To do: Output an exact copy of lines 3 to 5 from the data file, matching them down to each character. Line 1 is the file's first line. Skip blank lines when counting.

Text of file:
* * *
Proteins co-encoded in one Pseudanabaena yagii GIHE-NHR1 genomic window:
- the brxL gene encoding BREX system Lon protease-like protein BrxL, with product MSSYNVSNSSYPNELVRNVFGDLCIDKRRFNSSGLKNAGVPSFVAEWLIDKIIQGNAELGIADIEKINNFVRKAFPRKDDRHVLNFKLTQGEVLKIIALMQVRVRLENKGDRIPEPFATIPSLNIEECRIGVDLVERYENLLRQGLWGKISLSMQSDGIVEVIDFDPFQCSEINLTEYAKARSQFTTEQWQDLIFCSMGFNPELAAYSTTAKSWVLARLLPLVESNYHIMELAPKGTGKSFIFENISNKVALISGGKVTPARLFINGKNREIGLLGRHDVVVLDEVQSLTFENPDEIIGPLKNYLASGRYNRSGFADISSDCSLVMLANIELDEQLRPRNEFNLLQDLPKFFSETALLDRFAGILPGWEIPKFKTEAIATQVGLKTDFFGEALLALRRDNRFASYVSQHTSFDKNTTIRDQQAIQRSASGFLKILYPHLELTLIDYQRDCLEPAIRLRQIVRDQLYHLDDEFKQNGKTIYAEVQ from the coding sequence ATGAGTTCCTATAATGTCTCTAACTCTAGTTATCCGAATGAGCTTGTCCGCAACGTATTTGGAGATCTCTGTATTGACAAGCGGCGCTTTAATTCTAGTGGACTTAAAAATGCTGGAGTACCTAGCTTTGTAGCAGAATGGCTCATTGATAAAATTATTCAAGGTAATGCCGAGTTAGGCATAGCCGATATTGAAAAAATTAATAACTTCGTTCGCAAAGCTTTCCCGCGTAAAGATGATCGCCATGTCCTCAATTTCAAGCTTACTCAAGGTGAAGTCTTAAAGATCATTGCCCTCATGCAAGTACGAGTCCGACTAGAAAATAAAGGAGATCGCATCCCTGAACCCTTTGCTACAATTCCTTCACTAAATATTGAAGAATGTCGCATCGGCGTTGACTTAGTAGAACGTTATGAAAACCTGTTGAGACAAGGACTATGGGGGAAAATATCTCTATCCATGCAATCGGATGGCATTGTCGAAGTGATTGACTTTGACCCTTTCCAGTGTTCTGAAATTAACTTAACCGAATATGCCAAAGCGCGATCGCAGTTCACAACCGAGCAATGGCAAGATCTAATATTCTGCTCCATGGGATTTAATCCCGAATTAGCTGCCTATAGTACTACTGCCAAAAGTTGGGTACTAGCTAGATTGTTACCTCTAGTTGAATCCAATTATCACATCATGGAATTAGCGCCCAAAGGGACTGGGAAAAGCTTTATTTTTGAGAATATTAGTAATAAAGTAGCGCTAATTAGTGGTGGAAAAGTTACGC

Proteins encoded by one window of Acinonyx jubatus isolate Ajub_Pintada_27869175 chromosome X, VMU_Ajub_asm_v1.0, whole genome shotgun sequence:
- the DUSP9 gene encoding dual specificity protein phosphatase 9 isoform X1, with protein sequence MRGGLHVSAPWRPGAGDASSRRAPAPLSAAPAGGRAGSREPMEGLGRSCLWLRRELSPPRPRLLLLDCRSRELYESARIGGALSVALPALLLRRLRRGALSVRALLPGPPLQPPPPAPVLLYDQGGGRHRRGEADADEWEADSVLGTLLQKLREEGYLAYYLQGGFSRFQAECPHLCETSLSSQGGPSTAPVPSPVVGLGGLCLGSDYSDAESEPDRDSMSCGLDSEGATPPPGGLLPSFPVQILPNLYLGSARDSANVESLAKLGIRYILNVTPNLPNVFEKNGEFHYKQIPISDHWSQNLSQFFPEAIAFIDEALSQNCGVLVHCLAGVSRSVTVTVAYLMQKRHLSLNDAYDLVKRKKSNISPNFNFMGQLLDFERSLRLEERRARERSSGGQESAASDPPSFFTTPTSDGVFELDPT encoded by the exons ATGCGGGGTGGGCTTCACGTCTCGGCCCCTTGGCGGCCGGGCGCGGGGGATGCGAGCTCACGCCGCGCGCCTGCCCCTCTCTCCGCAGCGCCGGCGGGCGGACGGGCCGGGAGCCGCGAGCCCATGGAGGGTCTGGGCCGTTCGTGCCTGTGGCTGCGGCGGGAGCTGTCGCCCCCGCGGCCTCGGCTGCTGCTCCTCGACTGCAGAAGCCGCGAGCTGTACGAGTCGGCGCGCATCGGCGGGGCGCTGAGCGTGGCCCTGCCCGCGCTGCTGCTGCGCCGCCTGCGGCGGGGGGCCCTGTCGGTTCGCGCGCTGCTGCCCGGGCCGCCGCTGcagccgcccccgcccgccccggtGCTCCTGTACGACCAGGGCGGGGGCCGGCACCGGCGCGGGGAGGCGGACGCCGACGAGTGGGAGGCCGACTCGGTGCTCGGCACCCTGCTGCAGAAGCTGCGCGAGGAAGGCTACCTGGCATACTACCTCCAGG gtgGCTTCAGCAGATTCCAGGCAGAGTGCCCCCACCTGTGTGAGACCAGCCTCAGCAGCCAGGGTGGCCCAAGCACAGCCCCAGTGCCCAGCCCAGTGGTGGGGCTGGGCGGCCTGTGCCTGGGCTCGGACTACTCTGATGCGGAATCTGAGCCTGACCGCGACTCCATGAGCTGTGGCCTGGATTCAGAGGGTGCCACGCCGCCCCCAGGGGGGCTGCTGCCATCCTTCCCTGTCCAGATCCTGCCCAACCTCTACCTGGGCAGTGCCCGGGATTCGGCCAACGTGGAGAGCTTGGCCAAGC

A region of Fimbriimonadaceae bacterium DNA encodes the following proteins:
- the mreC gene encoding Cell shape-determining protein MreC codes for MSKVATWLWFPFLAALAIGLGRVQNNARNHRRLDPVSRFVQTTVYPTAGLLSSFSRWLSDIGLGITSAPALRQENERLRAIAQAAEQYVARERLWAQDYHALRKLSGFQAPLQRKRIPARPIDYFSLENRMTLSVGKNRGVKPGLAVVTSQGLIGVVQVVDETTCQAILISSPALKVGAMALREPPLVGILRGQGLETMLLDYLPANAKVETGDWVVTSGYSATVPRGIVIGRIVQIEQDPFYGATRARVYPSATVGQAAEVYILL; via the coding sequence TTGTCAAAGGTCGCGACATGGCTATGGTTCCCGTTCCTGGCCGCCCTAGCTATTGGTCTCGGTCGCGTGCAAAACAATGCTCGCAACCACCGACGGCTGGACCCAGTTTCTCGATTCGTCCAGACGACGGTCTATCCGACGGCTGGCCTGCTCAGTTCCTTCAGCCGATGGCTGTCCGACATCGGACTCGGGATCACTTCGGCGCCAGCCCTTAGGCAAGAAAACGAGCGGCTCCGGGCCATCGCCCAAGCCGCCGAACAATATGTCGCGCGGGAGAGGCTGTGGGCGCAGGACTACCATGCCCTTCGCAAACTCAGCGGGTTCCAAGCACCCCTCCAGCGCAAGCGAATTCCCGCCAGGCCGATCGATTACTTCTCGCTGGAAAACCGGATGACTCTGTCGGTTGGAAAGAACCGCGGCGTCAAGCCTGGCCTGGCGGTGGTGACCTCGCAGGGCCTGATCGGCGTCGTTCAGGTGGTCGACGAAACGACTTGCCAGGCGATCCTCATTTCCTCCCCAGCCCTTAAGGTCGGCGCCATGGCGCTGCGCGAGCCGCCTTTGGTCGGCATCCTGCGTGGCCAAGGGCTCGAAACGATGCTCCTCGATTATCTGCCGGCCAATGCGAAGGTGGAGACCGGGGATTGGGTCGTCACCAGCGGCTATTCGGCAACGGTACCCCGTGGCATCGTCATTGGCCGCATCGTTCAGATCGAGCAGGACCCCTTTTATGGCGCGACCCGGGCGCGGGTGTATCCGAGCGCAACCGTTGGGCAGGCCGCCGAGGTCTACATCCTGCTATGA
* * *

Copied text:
Proteins encoded by one window of Acinonyx jubatus isolate Ajub_Pintada_27869175 chromosome X, VMU_Ajub_asm_v1.0, whole genome shotgun sequence:
- the DUSP9 gene encoding dual specificity protein phosphatase 9 isoform X1, with protein sequence MRGGLHVSAPWRPGAGDASSRRAPAPLSAAPAGGRAGSREPMEGLGRSCLWLRRELSPPRPRLLLLDCRSRELYESARIGGALSVALPALLLRRLRRGALSVRALLPGPPLQPPPPAPVLLYDQGGGRHRRGEADADEWEADSVLGTLLQKLREEGYLAYYLQGGFSRFQAECPHLCETSLSSQGGPSTAPVPSPVVGLGGLCLGSDYSDAESEPDRDSMSCGLDSEGATPPPGGLLPSFPVQILPNLYLGSARDSANVESLAKLGIRYILNVTPNLPNVFEKNGEFHYKQIPISDHWSQNLSQFFPEAIAFIDEALSQNCGVLVHCLAGVSRSVTVTVAYLMQKRHLSLNDAYDLVKRKKSNISPNFNFMGQLLDFERSLRLEERRARERSSGGQESAASDPPSFFTTPTSDGVFELDPT encoded by the exons ATGCGGGGTGGGCTTCACGTCTCGGCCCCTTGGCGGCCGGGCGCGGGGGATGCGAGCTCACGCCGCGCGCCTGCCCCTCTCTCCGCAGCGCCGGCGGGCGGACGGGCCGGGAGCCGCGAGCCCATGGAGGGTCTGGGCCGTTCGTGCCTGTGGCTGCGGCGGGAGCTGTCGCCCCCGCGGCCTCGGCTGCTGCTCCTCGACTGCAGAAGCCGCGAGCTGTACGAGTCGGCGCGCATCGGCGGGGCGCTGAGCGTGGCCCTGCCCGCGCTGCTGCTGCGCCGCCTGCGGCGGGGGGCCCTGTCGGTTCGCGCGCTGCTGCCCGGGCCGCCGCTGcagccgcccccgcccgccccggtGCTCCTGTACGACCAGGGCGGGGGCCGGCACCGGCGCGGGGAGGCGGACGCCGACGAGTGGGAGGCCGACTCGGTGCTCGGCACCCTGCTGCAGAAGCTGCGCGAGGAAGGCTACCTGGCATACTACCTCCAGG gtgGCTTCAGCAGATTCCAGGCAGAGTGCCCCCACCTGTGTGAGACCAGCCTCAGCAGCCAGGGTGGCCCAAGCACAGCCCCAGTGCCCAGCCCAGTGGTGGGGCTGGGCGGCCTGTGCCTGGGCTCGGACTACTCTGATGCGGAATCTGAGCCTGACCGCGACTCCATGAGCTGTGGCCTGGATTCAGAGGGTGCCACGCCGCCCCCAGGGGGGCTGCTGCCATCCTTCCCTGTCCAGATCCTGCCCAACCTCTACCTGGGCAGTGCCCGGGATTCGGCCAACGTGGAGAGCTTGGCCAAGC

A region of Fimbriimonadaceae bacterium DNA encodes the following proteins: